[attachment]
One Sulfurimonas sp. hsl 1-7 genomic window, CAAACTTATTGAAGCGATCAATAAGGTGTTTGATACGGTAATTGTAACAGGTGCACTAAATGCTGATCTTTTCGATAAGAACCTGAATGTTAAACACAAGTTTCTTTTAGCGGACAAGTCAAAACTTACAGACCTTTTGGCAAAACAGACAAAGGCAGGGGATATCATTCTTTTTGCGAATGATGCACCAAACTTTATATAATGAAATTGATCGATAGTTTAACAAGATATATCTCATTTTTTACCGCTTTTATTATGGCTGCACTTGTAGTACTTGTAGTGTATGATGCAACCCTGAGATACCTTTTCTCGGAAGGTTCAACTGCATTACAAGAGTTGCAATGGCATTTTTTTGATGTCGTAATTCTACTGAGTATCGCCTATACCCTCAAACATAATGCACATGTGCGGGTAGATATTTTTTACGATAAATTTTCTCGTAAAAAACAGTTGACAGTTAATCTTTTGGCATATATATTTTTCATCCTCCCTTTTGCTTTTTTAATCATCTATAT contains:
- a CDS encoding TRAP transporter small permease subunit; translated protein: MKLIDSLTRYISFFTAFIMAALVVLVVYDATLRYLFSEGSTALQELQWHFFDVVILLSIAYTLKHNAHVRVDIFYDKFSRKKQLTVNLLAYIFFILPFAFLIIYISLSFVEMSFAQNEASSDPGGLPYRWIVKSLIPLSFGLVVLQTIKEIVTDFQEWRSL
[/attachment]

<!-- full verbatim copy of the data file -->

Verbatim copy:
One Sulfurimonas sp. hsl 1-7 genomic window, CAAACTTATTGAAGCGATCAATAAGGTGTTTGATACGGTAATTGTAACAGGTGCACTAAATGCTGATCTTTTCGATAAGAACCTGAATGTTAAACACAAGTTTCTTTTAGCGGACAAGTCAAAACTTACAGACCTTTTGGCAAAACAGACAAAGGCAGGGGATATCATTCTTTTTGCGAATGATGCACCAAACTTTATATAATGAAATTGATCGATAGTTTAACAAGATATATCTCATTTTTTACCGCTTTTATTATGGCTGCACTTGTAGTACTTGTAGTGTATGATGCAACCCTGAGATACCTTTTCTCGGAAGGTTCAACTGCATTACAAGAGTTGCAATGGCATTTTTTTGATGTCGTAATTCTACTGAGTATCGCCTATACCCTCAAACATAATGCACATGTGCGGGTAGATATTTTTTACGATAAATTTTCTCGTAAAAAACAGTTGACAGTTAATCTTTTGGCATATATATTTTTCATCCTCCCTTTTGCTTTTTTAATCATCTATAT contains:
- a CDS encoding TRAP transporter small permease subunit; translated protein: MKLIDSLTRYISFFTAFIMAALVVLVVYDATLRYLFSEGSTALQELQWHFFDVVILLSIAYTLKHNAHVRVDIFYDKFSRKKQLTVNLLAYIFFILPFAFLIIYISLSFVEMSFAQNEASSDPGGLPYRWIVKSLIPLSFGLVVLQTIKEIVTDFQEWRSL